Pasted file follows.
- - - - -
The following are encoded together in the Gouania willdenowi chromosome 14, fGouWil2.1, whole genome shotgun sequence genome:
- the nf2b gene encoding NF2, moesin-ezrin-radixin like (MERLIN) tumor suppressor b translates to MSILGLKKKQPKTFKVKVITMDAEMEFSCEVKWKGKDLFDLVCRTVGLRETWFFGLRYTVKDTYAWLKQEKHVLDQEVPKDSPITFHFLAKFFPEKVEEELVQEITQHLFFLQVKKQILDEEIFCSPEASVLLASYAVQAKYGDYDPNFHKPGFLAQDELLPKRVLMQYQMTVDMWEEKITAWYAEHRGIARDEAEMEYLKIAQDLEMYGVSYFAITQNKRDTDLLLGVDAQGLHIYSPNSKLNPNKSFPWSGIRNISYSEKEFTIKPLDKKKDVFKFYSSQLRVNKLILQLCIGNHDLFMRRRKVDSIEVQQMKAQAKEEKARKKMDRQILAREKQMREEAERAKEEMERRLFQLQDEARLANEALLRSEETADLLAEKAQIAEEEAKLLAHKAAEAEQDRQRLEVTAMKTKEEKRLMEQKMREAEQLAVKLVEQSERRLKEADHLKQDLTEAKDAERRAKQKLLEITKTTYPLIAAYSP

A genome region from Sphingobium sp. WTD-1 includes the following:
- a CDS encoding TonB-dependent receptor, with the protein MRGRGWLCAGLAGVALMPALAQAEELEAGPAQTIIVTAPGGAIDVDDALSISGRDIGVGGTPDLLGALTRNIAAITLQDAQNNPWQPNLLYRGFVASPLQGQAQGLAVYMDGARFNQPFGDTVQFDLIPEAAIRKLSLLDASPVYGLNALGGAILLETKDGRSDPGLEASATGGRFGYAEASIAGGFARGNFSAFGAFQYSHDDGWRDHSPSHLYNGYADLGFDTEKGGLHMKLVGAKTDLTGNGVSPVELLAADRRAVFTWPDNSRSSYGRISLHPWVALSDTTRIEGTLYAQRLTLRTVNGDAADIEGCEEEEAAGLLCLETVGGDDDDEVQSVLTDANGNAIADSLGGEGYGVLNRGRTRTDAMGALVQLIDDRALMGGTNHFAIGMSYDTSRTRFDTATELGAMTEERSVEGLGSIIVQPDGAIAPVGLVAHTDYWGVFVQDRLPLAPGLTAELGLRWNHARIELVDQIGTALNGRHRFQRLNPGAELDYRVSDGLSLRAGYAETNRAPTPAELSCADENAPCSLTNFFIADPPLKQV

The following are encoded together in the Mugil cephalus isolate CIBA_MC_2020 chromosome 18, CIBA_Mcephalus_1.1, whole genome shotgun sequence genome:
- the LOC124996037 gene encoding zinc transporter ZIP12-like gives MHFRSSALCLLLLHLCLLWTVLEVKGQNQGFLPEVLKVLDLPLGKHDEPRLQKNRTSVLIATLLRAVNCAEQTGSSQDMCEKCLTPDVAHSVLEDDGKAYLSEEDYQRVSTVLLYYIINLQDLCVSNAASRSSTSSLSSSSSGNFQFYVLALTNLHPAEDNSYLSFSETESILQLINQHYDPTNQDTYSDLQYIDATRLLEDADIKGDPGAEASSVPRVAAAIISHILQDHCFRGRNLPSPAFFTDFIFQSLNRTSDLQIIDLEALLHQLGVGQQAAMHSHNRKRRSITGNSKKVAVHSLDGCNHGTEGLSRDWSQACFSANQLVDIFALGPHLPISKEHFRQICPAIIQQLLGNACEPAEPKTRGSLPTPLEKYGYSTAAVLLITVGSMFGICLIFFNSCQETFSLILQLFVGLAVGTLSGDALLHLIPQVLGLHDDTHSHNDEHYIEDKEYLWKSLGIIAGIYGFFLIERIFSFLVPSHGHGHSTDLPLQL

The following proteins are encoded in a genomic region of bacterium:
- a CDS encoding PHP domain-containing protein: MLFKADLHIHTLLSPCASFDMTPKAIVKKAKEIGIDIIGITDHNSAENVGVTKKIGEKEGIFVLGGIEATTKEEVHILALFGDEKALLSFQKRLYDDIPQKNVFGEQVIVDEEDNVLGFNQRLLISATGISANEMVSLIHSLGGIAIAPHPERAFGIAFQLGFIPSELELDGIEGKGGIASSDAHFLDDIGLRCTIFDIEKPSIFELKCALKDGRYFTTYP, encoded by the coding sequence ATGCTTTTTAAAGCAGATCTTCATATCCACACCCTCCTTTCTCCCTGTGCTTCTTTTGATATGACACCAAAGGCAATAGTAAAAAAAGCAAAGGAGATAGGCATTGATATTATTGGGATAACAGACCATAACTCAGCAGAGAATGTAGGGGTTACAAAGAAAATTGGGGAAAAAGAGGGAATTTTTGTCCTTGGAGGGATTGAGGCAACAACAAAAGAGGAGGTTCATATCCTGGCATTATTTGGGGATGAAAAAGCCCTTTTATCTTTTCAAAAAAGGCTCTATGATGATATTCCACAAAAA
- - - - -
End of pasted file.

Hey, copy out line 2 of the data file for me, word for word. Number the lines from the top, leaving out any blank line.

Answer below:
- the nf2b gene encoding NF2, moesin-ezrin-radixin like (MERLIN) tumor suppressor b translates to MSILGLKKKQPKTFKVKVITMDAEMEFSCEVKWKGKDLFDLVCRTVGLRETWFFGLRYTVKDTYAWLKQEKHVLDQEVPKDSPITFHFLAKFFPEKVEEELVQEITQHLFFLQVKKQILDEEIFCSPEASVLLASYAVQAKYGDYDPNFHKPGFLAQDELLPKRVLMQYQMTVDMWEEKITAWYAEHRGIARDEAEMEYLKIAQDLEMYGVSYFAITQNKRDTDLLLGVDAQGLHIYSPNSKLNPNKSFPWSGIRNISYSEKEFTIKPLDKKKDVFKFYSSQLRVNKLILQLCIGNHDLFMRRRKVDSIEVQQMKAQAKEEKARKKMDRQILAREKQMREEAERAKEEMERRLFQLQDEARLANEALLRSEETADLLAEKAQIAEEEAKLLAHKAAEAEQDRQRLEVTAMKTKEEKRLMEQKMREAEQLAVKLVEQSERRLKEADHLKQDLTEAKDAERRAKQKLLEITKTTYPLIAAYSP